Two Chicago men accused of developing what federal prosecutors call a blueprint for a terrorist assault on a Danish newspaper also are being investigated for possible involvement in planning the November 2008 terrorist attacks in Mumbai, India, according to authorities in that country.
David Coleman Headley, 49, and Tahawwur Hussain Rana, 48, are accused of plotting to kill one of the editors and a cartoonist at Danish paper Jyllands-Posten for publishing 12 cartoons in 2005 depicting the Prophet Muhammad, which ignited outrage in much of the Muslim world. They were arrested last month.
The FBI has said only that it has evidence Headley and Rana were in contact with the Pakistani group Lashkar-e-Taiba, which the Indian government blames for the Mumbai attacks that left 166 dead and 308 wounded. U.S. authorities say Headley was in contact with the group while he allegedly carried out reconnaissance this year near the newspaper offices in Copenhagen. They say Rana last year advised a member of the group on how to slip people into the U.S.
Officials in India say Headley also may have been involved in planning the Mumbai attacks during a visit to India before the attacks.
"We are investigating in the Indian cities where he went and whom he met," India's home minister, Palaniappan Chidambaram, told reporters last week.
Chidambaram said authorities began investigating both Headley and Rana last week. He did not provide further details. The U.S. attorney's office would not comment.
Attorneys for Headley declined to comment Wednesday on reports about India's investigation or the U.S. charges against their client.
Rana's defense attorney, Patrick Blegen, has said he may be an innocent dupe of Headley, whom he may have met when both attended a school in Pakistan. The FBI claims Rana helped arrange Headley's travel.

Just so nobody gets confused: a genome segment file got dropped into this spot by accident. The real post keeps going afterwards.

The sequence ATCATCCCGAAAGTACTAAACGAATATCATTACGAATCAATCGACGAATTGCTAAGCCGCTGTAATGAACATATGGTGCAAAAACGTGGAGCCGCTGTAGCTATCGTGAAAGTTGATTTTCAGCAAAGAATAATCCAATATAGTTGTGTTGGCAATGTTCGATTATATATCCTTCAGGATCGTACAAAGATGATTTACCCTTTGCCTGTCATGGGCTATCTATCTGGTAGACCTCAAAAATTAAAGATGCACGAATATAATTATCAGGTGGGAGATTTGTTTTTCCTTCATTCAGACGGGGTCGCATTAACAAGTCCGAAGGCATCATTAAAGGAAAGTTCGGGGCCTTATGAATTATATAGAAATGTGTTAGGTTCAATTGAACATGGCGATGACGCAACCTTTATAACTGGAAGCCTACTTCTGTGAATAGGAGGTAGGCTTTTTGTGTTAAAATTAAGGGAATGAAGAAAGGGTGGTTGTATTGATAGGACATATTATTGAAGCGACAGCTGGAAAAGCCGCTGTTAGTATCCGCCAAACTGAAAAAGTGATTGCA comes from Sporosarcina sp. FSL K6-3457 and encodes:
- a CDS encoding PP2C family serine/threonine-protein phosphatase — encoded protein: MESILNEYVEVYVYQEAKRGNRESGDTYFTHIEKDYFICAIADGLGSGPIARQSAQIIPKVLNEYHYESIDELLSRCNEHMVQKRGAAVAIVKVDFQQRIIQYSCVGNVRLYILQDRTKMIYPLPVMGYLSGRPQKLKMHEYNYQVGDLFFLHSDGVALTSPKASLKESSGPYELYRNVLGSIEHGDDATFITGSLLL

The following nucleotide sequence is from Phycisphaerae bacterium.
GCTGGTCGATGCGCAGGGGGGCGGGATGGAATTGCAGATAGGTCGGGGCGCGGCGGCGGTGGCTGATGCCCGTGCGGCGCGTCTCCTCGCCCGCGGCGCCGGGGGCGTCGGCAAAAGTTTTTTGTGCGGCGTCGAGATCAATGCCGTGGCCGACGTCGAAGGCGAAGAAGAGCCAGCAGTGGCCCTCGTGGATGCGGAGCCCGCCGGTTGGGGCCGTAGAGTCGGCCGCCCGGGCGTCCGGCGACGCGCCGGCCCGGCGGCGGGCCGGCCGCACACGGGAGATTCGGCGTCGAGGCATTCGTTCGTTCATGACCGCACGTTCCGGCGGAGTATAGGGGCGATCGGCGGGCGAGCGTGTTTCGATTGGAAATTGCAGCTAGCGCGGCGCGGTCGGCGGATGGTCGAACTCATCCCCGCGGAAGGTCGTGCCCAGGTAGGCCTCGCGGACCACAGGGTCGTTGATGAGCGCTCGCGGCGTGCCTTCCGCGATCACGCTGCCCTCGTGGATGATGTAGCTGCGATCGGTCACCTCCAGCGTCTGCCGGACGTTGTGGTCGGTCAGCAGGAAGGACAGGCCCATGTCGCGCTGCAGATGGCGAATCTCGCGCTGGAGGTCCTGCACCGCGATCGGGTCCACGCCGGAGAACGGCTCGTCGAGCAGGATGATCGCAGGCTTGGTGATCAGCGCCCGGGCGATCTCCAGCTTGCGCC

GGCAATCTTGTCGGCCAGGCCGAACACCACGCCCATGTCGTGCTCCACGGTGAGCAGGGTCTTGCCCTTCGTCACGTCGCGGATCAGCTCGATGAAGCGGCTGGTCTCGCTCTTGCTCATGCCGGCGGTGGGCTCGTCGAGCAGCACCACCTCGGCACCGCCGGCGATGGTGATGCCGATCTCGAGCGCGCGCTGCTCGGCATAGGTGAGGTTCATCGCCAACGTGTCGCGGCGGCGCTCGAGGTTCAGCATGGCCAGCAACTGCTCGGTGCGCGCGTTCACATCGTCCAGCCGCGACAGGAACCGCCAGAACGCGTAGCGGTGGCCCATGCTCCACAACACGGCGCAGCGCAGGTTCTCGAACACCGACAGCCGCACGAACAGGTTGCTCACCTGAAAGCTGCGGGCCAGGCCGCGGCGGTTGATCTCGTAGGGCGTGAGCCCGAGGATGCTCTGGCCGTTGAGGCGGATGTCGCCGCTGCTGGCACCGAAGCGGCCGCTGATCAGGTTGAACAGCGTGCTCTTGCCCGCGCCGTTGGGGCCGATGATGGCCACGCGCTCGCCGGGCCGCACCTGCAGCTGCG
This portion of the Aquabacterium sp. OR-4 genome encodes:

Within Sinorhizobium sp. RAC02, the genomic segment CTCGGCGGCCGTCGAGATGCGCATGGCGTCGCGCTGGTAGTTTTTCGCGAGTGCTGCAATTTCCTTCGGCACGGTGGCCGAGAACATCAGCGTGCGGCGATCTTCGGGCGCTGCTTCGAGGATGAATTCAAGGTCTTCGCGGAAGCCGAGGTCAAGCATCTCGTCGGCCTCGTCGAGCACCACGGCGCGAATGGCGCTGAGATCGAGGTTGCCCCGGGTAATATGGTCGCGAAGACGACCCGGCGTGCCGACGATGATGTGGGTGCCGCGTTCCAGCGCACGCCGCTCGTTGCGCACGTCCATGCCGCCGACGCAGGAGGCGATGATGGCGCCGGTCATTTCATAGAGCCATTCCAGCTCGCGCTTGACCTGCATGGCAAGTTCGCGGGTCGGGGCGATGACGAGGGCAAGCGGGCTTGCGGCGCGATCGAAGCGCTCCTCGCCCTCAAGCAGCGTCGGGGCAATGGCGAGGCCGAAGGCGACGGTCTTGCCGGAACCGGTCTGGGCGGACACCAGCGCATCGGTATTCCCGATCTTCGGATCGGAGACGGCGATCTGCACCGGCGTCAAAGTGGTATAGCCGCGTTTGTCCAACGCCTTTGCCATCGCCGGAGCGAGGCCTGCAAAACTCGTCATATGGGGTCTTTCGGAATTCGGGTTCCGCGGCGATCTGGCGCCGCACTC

Headley is a U.S. citizen who changed his name from Daood Gilani in 2006 to get across international boundaries without too many questions at customs, according to an FBI affidavit.
He and Rana, a Pakistani immigrant to Canada who has lived in Chicago for a decade, are charged in criminal complaints with conspiring to provide material support to terrorism and providing material support to terrorism. They will not enter pleas until they are indicted.
Blegen said his client would deny the charges if asked.
For now, the only firm association the FBI is indicating between the men and the Pakistani terrorist organization is related to the alleged plot against the paper, although they say the men talked about possible attacks on other foreign targets.
According to court papers, Rana had a discussion with a someone affiliated with Lashkar-e-Taiba in late 2008 who was identified only as Individual B. The discussion, conducted by e-mail, included a warning from Rana not to use student visas to get people into the country.
Federal officials also have outlined a chronology of communications between Headley and Pakistan-based terrorist groups that begins in December 2008, the month after the Mumbai attacks, and continues until just before his arrest. The FBI says Headley traveled to Pakistan this year and may have been headed there when he was arrested Oct. 3 at Chicago's O'Hare International Airport en route to Philadelphia.
According to an FBI affidavit, Headley admitted working with Lashkar-e-Taiba, knowing that it had been designated by the U.S. government as a foreign terrorist organization, and with Ilyas Kashmiri, a leader of another Pakistan-based terrorist organization, Harakat ul Jihad Islami.
Headley allegedly told the FBI that individuals supplied by Kashmiri were to carry out the attack on the newspaper. Kashmiri is described in a State Department report as a commander of terrorist forces in Kashmir and a former commander in the Afghan jihad.
Experts say both groups were born out of the decades-old friction between Pakistan and India, particularly over the disputed territory of Kashmir, and have a long history of violence.
"These are two very lethal groups," says Juan Zarate, a former deputy national security adviser for fighting terrorism.
Federal prosecutors also have made it clear that they intercepted numerous phone conversations and e-mails between Headley and a member of Lashkar-e-Taiba, whom they identified in court papers as Individual A. The two men allegedly talked of the planned attack in Denmark, which they called "the Mickey Mouse Project" and "the northern project," according to court papers.
From Denmark, Headley allegedly traveled to Pakistan, where he met with Individual A and visited the Federally Administered Tribal Area in northwest Pakistan to meet with Kashmiri. He returned to Chicago in mid-June, the court papers say.
The papers allege that after his return to Chicago, Headley communicated with another person identified as Lashkar-e-Taiba Member A, who said he had "new investment plans." Investigators say that referred to a terrorist attack other than the Danish one.
Associated Press Writer Ashok Sharma in New Delhi contributed to this report.